(Hong Kong, June 26, 2009) To mark the United Nations Day in Support of Victims of Torture today, the Asian Human Rights Commission (AHRC) launched its latest publication in Manila entitled: Abadilla 5 Families, a book which contains interviews and stories of their families in the latters travails for justice.
The Abadilla Five is a group of five men who, 13 years ago, were illegally arrested, held incommunicado
and tortured, together with several other men, to force them to admit responsibility for the murder of Rolando Abadilla. Abadilla was an influential police colonel and henchman of the late dictator Ferdinand Marcos.
Thirteen years on, the Abadilla Five continuously challenge a local courts decision in August 1999 convicting them for murder. The detainees have been tortured to force them into admitting to the murder and naming their supposed accomplices.
They have spent their time within the confines of prisons, having lost all the contacts with rest of their society including their families. One of them at least is very seriously ill and had not been able to get the normal medical care and family attention, writes Basil Fernando, executive director of the AHRC, in his foreword for the book.
This book, however, puts the spotlight on how the detainees family memberstheir respective wives, children, siblings and relativeshave struggled to survive and been able to carry on with their daily lives amidst their loved ones continued detention.
The 100-page book contains testimonies of Marilou, wife of Lenido Lumanog; Cherelyn, wife of Joel de Jesus, and his mother, Rufina; Lolita San Felipe, grandmother of Augusto Santos; and Elma Fortuna, wife of Cesar Fortuna. To read the full text of the book, please click Abadilla 5 Families
Lenidos sister, Loreen Carlos; and his children, Lucky and Pogs also shared recollection of their happy moments with him during their childhood. His eight-year-old old grandchild, Gianna, had also shared her happy moments with him. She has known him as a prisoner and hoped she could see him released from jail.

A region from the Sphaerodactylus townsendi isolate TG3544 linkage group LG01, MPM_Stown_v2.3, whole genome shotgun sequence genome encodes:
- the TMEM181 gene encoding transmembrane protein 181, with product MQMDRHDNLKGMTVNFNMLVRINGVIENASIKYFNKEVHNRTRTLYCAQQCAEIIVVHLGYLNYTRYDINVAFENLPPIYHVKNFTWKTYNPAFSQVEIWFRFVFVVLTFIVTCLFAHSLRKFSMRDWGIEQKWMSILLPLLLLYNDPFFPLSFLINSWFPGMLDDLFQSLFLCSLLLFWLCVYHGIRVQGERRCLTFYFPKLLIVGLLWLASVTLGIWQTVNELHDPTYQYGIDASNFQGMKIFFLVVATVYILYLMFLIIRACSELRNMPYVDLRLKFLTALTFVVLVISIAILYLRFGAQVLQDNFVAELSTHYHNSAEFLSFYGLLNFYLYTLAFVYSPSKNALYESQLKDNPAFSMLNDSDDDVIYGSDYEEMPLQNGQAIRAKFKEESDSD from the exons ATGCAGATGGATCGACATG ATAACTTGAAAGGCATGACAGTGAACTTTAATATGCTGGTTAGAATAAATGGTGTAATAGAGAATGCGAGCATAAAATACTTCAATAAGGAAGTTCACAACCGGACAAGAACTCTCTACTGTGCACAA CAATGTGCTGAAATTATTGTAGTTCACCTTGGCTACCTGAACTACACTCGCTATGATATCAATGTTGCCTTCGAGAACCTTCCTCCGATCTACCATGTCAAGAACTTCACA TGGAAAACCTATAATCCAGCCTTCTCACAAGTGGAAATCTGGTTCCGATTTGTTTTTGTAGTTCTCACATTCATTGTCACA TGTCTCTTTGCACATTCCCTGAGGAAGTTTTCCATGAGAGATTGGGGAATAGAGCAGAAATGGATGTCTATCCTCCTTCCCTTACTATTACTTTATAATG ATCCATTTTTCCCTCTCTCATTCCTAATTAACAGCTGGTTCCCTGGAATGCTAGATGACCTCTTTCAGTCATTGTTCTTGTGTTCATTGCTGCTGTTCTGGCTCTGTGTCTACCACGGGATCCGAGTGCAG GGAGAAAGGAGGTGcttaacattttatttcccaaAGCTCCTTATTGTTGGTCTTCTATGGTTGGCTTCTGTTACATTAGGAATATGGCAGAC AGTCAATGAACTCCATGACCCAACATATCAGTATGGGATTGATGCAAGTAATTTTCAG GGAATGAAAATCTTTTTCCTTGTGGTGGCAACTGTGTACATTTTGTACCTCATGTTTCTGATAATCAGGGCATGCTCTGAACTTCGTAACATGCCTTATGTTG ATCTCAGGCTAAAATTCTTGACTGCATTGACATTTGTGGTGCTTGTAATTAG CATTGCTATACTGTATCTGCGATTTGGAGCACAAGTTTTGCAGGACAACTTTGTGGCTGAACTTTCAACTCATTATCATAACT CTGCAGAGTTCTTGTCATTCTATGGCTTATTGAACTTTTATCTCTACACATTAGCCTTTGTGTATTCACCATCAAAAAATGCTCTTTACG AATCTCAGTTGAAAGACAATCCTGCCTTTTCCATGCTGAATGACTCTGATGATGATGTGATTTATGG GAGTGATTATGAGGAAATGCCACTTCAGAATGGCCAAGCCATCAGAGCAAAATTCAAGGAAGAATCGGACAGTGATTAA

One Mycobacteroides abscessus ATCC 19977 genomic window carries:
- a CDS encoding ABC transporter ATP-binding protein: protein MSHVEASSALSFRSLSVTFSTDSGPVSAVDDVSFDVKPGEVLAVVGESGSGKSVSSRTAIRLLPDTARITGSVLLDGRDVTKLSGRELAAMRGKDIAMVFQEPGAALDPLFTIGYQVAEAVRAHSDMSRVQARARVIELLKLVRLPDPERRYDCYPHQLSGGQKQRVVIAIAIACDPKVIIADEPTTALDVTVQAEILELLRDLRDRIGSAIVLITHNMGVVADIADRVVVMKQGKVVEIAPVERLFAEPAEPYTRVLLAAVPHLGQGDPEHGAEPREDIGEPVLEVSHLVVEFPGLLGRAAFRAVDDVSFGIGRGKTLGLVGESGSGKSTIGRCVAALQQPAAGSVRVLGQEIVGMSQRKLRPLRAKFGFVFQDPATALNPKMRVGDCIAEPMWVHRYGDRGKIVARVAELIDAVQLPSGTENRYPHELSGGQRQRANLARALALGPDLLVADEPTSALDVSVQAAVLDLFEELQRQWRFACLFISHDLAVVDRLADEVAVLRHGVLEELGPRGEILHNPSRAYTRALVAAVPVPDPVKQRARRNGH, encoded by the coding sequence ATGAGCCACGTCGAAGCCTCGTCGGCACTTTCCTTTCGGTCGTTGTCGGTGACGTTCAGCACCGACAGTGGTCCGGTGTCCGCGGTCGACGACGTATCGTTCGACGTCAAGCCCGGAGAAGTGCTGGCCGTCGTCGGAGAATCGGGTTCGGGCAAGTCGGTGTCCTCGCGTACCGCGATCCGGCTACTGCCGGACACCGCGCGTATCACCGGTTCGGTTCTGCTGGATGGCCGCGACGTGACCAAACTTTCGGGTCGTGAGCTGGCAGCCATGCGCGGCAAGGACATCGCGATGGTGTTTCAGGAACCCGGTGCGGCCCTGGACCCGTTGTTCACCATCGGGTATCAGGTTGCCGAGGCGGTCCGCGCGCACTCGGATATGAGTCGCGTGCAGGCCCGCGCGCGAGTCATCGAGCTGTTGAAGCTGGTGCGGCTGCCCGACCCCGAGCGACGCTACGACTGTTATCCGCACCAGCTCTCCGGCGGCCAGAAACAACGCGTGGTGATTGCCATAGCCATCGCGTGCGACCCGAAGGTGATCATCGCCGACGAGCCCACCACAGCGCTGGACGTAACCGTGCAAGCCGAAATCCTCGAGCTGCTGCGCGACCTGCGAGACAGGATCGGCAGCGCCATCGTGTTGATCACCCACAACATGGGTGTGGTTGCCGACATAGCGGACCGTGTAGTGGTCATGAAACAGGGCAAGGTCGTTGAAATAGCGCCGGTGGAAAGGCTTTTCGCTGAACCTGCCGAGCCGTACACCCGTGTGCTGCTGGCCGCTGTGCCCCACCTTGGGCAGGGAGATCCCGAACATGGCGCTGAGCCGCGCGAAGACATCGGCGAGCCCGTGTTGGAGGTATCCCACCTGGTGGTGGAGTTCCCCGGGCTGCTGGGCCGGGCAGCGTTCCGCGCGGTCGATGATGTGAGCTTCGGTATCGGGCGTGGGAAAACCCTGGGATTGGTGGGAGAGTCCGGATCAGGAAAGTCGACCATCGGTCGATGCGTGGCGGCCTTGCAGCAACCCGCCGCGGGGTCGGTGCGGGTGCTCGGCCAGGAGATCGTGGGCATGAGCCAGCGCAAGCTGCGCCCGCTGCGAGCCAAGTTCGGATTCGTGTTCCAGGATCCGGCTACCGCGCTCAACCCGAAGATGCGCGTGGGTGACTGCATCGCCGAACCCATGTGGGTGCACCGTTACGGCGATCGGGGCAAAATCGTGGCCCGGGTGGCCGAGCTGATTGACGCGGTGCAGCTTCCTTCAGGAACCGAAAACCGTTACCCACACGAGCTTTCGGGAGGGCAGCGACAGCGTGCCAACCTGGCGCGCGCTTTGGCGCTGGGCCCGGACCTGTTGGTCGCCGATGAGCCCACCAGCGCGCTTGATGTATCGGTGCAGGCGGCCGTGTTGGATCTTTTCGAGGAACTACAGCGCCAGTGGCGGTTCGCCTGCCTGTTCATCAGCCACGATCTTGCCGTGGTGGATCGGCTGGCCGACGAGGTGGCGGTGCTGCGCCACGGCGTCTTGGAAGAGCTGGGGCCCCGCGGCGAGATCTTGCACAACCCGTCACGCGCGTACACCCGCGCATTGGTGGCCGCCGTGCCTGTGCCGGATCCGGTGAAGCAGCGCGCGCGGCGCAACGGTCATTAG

The book is also a tribute, not only to the Abadilla Five detainees and their respective families, but to the many other detainees and families who are in similar situations to theirs. The condition which the Abadilla Five suffer is also experienced by other victims of torture in their quest for justice and remedy.
Before the book was launched, Catholic priest Fr. Robert Reyes lead a symbolic run against torture. He was joined by 50 police officers and 150 persons from non-government organisations (NGOs) who are also members of a local coalition campaigning against torture in the Philippines, the United against Torture Coalition (UATC).
The run commenced at the Oblation of the University of the Philippines (UP) towards the monument of the Bantayog ng mga Bayani, both in Quezon City.
Five men had also volunteered to briefly simulate the torture the Abadilla Five had experienced. They had their faces covered with stockings and adhesive tape as they held a placard with names of the Abadilla Five written on it. They, also, simulated the water boarding by having their faces splashed with a pales of water.